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The Black Shale basin of West Texas covers an area in excess of 21,000 square miles and includes the region from Terrell and Pecos counties eastward to Menard and Kimble counties. It extends from Real, Edwards, and Val Verde northward beyond Glasscock and Upton counties. This basin includes such local basins as the Midland basin, the Val Verde basin of Frank E. Lewis, the Sheffield channel, and the Kerr basin.
Reasons are given for the belief that the black shale sediments in this basin were derived from rocks south of this area.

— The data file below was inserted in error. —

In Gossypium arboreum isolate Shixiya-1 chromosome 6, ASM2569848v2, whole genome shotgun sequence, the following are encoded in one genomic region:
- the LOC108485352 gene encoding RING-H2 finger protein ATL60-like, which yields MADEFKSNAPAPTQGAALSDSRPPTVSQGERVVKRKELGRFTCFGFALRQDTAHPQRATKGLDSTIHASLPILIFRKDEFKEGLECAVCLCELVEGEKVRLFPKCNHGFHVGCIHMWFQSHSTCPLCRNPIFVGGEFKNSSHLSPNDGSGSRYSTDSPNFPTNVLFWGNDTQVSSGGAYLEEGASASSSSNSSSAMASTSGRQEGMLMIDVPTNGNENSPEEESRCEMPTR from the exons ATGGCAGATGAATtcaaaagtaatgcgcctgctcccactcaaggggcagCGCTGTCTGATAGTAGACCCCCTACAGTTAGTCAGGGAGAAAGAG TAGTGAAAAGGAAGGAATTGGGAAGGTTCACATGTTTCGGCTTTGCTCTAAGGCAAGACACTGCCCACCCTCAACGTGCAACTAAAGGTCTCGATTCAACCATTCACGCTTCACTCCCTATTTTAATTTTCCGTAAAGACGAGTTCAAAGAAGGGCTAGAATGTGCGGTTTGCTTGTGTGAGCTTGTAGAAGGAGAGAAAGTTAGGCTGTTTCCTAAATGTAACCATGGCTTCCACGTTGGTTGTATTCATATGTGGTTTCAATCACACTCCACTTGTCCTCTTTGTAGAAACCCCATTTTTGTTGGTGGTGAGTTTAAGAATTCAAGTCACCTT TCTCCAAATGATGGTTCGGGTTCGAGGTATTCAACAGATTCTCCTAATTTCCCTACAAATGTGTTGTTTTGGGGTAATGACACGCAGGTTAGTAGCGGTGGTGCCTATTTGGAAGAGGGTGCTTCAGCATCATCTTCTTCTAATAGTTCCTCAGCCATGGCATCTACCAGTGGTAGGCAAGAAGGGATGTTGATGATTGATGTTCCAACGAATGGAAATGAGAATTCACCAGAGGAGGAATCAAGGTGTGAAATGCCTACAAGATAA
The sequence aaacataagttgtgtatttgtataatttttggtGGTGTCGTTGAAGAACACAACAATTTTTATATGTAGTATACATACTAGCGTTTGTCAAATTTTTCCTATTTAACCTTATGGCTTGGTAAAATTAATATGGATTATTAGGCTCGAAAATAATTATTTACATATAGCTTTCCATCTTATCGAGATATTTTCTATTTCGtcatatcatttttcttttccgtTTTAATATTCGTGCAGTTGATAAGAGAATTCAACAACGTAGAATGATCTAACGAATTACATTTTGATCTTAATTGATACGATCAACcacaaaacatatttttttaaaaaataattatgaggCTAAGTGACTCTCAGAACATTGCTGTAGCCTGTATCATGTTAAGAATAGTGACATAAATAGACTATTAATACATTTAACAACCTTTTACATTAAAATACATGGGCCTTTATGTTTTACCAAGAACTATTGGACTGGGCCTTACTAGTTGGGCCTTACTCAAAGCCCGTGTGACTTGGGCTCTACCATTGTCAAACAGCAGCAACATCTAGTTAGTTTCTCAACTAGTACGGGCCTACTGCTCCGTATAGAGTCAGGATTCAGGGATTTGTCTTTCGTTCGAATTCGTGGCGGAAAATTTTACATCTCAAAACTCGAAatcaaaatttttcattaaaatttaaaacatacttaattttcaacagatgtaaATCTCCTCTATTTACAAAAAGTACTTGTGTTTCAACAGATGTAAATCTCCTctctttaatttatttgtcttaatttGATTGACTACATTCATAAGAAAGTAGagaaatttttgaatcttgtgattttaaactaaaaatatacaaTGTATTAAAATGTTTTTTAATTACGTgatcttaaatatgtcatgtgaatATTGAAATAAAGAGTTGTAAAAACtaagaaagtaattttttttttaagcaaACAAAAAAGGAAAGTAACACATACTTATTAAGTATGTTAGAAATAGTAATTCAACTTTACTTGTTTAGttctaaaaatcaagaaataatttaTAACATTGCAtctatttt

The shale ranges in age from Bend (Lower Pennsylvanian) through Clear Fork (Middle Permian). The shale of the Midland basin has been divided into three distinct zones.
Pre-Cretaceous erosion has removed the overlapping Permian shale in the extreme southern portion of the area, leaving Pennsylvanian directly beneath the Trinity (basal Cretaceous).
The problem of stratigraphy is complicated by gradation and lack of diagnostic fossils with a short vertical range. There is a great divergence of opinion, derived from the study of well cuttings, as to correlative formational units.
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